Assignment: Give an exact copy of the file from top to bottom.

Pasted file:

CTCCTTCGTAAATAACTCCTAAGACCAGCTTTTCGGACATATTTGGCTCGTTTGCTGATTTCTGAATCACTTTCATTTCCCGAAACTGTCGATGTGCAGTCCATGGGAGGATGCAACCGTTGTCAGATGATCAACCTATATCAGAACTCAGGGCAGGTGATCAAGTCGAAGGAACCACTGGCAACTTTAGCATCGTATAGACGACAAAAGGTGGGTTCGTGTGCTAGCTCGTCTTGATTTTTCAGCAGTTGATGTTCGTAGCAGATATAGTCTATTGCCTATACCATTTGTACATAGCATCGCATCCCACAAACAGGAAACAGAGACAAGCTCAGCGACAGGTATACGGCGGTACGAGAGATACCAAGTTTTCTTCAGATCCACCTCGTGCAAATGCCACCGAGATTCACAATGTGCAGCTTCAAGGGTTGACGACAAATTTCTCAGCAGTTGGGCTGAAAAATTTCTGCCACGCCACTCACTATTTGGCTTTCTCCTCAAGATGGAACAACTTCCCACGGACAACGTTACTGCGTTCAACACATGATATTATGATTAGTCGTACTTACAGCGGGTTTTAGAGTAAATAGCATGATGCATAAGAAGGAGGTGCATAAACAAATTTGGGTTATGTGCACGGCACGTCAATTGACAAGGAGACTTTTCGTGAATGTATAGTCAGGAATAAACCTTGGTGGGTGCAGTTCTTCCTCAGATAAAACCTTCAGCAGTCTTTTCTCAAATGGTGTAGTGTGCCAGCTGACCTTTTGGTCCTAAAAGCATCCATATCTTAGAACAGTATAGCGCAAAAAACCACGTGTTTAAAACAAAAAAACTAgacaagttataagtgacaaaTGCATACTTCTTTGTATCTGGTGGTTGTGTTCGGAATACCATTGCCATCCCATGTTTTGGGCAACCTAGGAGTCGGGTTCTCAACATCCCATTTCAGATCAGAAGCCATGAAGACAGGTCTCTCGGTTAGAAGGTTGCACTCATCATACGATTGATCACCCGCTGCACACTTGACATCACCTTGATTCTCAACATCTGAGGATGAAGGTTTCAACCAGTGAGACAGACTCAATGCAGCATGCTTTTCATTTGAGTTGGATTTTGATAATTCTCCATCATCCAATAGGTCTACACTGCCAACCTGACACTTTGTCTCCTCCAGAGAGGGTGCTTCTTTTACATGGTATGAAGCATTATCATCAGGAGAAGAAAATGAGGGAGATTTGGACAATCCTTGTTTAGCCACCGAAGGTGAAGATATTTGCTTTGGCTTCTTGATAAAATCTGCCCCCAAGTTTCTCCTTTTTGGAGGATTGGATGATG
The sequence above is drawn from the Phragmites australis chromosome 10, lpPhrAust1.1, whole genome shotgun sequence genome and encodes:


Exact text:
CTCCTTCGTAAATAACTCCTAAGACCAGCTTTTCGGACATATTTGGCTCGTTTGCTGATTTCTGAATCACTTTCATTTCCCGAAACTGTCGATGTGCAGTCCATGGGAGGATGCAACCGTTGTCAGATGATCAACCTATATCAGAACTCAGGGCAGGTGATCAAGTCGAAGGAACCACTGGCAACTTTAGCATCGTATAGACGACAAAAGGTGGGTTCGTGTGCTAGCTCGTCTTGATTTTTCAGCAGTTGATGTTCGTAGCAGATATAGTCTATTGCCTATACCATTTGTACATAGCATCGCATCCCACAAACAGGAAACAGAGACAAGCTCAGCGACAGGTATACGGCGGTACGAGAGATACCAAGTTTTCTTCAGATCCACCTCGTGCAAATGCCACCGAGATTCACAATGTGCAGCTTCAAGGGTTGACGACAAATTTCTCAGCAGTTGGGCTGAAAAATTTCTGCCACGCCACTCACTATTTGGCTTTCTCCTCAAGATGGAACAACTTCCCACGGACAACGTTACTGCGTTCAACACATGATATTATGATTAGTCGTACTTACAGCGGGTTTTAGAGTAAATAGCATGATGCATAAGAAGGAGGTGCATAAACAAATTTGGGTTATGTGCACGGCACGTCAATTGACAAGGAGACTTTTCGTGAATGTATAGTCAGGAATAAACCTTGGTGGGTGCAGTTCTTCCTCAGATAAAACCTTCAGCAGTCTTTTCTCAAATGGTGTAGTGTGCCAGCTGACCTTTTGGTCCTAAAAGCATCCATATCTTAGAACAGTATAGCGCAAAAAACCACGTGTTTAAAACAAAAAAACTAgacaagttataagtgacaaaTGCATACTTCTTTGTATCTGGTGGTTGTGTTCGGAATACCATTGCCATCCCATGTTTTGGGCAACCTAGGAGTCGGGTTCTCAACATCCCATTTCAGATCAGAAGCCATGAAGACAGGTCTCTCGGTTAGAAGGTTGCACTCATCATACGATTGATCACCCGCTGCACACTTGACATCACCTTGATTCTCAACATCTGAGGATGAAGGTTTCAACCAGTGAGACAGACTCAATGCAGCATGCTTTTCATTTGAGTTGGATTTTGATAATTCTCCATCATCCAATAGGTCTACACTGCCAACCTGACACTTTGTCTCCTCCAGAGAGGGTGCTTCTTTTACATGGTATGAAGCATTATCATCAGGAGAAGAAAATGAGGGAGATTTGGACAATCCTTGTTTAGCCACCGAAGGTGAAGATATTTGCTTTGGCTTCTTGATAAAATCTGCCCCCAAGTTTCTCCTTTTTGGAGGATTGGATGATG
The sequence above is drawn from the Phragmites australis chromosome 10, lpPhrAust1.1, whole genome shotgun sequence genome and encodes: